One interesting thing about the letter is that many of the firms now concerned about anti-semitism were firms that would not hire or promote Jews to partnership only fifty or sixty years ago.  Times do change, and sometimes for the better!

November 3, 2023 in Legal Profession, Of Academic Interest, Student Advice | Permalink

Elite law firms pledge not to hire law students who demonstrate poor judgment and behave unprofessionally (Michael Simkovic)

The New York Post and Reuters have the story.  The stories report that law firms and corporations are blaming universities for not properly educating their students regarding appropriate conduct.

For a discussion of how law schools can help prepare students to behave in a way that will help them succeed in the corporate world, see here.


UPDATE, Nov. 5: For a fascinating discussion of Hamas's perspective, and how western secularists can misunderstand it, see here.

November 3, 2023 in Guest Blogger: Michael Simkovic | Permalink

Thursday, November 2, 2023

Is pay at your law school keeping up with the cost of living? (Michael Simkovic)

On average, real pay for law professors has plummeted in the last 10 years by 24 percent.*  A large decline in real terms is also apparent in data from the Society of American Law Teachers.  However, pay has gone down by more at some law schools than others.  A few law schools, especially the most elite and best funded institutions, may have even seen real increases in pay. 

How can you tell if pay at your law school is keeping up with the cost of living? 

An individual high-skilled worker will typically see nominal increases in pay from year to year.  The pay increase is observed by the individual as a single pay increase or raise.  But there are really two components to this pay increase:

  • A cost of living adjustment, holding constant experience and productivity
  • A raise to reflect increased experience and productivity of the individual worker

We’re interested in (1), the cost of living adjustment. In particular, we want to know whether it is larger or smaller than a measure of inflation or growth in the cost of living.*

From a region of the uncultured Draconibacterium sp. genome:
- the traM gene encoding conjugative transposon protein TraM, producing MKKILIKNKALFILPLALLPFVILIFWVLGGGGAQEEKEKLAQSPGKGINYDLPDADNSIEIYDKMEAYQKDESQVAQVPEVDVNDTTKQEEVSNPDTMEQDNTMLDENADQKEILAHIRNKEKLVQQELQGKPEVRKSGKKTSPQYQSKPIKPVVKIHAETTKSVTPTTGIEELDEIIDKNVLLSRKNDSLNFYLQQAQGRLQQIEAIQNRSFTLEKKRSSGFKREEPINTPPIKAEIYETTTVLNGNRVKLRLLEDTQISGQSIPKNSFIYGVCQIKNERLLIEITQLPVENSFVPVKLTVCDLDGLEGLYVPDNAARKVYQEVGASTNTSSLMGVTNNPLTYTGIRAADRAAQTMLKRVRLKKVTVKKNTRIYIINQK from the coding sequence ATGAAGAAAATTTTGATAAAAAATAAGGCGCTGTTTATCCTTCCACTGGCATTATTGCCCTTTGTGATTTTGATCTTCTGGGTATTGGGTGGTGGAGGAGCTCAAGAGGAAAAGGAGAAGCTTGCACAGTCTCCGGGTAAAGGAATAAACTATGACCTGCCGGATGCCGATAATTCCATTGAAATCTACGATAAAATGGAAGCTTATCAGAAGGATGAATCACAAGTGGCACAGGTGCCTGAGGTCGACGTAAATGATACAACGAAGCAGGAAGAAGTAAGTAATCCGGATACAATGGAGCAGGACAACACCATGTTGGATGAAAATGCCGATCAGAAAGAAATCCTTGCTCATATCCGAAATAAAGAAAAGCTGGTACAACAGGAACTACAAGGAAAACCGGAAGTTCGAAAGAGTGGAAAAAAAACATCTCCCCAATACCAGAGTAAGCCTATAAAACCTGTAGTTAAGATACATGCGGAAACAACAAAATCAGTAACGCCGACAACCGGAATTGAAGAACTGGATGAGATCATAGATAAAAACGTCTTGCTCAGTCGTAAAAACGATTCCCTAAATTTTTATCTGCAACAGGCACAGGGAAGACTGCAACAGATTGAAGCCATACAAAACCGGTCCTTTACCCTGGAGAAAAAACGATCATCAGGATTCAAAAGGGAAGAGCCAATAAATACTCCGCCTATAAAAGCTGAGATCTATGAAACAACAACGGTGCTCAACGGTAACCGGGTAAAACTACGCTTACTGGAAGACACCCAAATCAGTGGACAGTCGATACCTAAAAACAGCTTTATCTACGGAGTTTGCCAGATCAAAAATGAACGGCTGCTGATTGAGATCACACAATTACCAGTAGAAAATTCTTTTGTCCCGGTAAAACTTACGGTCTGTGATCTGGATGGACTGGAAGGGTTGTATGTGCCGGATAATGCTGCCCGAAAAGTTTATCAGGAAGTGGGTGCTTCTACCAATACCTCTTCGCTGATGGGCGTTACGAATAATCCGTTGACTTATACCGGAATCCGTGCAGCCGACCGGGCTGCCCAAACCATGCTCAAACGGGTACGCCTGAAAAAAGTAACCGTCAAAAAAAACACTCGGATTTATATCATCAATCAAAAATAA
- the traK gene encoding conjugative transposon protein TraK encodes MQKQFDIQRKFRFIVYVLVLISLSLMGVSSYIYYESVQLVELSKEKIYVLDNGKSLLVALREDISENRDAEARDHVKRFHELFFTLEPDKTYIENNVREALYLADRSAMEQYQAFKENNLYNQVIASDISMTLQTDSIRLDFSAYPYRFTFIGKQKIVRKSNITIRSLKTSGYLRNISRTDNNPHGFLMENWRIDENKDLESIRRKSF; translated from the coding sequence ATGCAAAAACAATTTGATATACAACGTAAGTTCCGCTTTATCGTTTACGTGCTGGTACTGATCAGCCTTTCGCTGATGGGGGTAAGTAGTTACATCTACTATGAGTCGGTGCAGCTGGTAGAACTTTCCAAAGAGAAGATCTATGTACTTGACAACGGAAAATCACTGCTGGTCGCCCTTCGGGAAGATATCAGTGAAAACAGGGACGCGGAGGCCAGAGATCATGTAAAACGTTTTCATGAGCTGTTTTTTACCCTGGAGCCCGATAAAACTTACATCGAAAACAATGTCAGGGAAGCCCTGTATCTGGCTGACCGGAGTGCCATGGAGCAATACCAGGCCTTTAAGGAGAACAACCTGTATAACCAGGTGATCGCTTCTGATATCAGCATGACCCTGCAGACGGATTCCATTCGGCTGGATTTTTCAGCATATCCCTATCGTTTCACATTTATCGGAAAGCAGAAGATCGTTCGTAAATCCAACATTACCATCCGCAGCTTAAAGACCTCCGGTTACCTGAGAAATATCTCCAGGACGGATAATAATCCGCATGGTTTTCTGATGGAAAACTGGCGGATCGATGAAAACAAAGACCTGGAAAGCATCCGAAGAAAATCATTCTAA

However, to get at (1) the cost of living adjustment, we have to subtract out (2) the raise due to increased experience, from individual pay increases.

This means that we need an estimate of how much pay should go up or down with experience. 

I’ve created a spreadsheet, here which provides such an estimate. Inputs are highlighted in yellow. 

Download Law professor wage growth from experience and inflation

My spreadsheet enables users to enter an end year (for example, 2022) and a start year, input their age at the end year, and their actual nominal salaries in the start year and the end year.  It also lets users choose between cost of living adjustments based on either the average wage index or the Case Shiller Housing Index.

The spreadsheet then calculates how much of a pay increase the user would have to receive between the start year and the end year to stay even with cost of living, assuming that the user was also getting the expected increase in pay due to increased experience and productivity. 

This expected increase in pay is expressed both as a percentage pay increase and as an expected compensation in the end year. 

If compensation in the end year is lower than this amount, this indicates that pay at your school may not be keeping up with costs of living.  Or it could mean that you are receiving lower than average productivity increases.  If other members of your faculty also have experienced slower than expected pay growth, that provides stronger evidence that overall faculty compensation is growing slower than the cost of living.

What this means is, to get the most out of this spreadsheet, you’ll need to share it with your colleagues and have a conversation about the results that you’re getting.

Users might want to customize the spreadsheet to use an index of local housing prices rather than a national index.

More details on how I estimated the expected wage increase from experience is explained below.

Continue reading

November 2, 2023 in Guest Blogger: Michael Simkovic | Permalink

Wednesday, November 1, 2023

Law professor and family targetted by crazed cyber-stalker

The unbelievable ordeal that lawprof Alex Sinha (Hofstra) and his family have endured is described in detail here.  It has some resonance with this recent CHE story about a Berkeley professor stalking a UC Davis professor (sometimes in person!).  

November 1, 2023 in Faculty News, Of Academic Interest | Permalink

Tuesday, October 31, 2023

Berkeley's Dean Chemerinsky on the surge of antisemitism since October 7

His Los Angeles Times opinion piece is accessible here.  Although I do not believe university administrators are in the business of "moral leadership," it is clearly within their responsibility to insure a campus environment free of religious, ethnic and racial discrimination and prejudice.

October 31, 2023 in Of Academic Interest | Permalink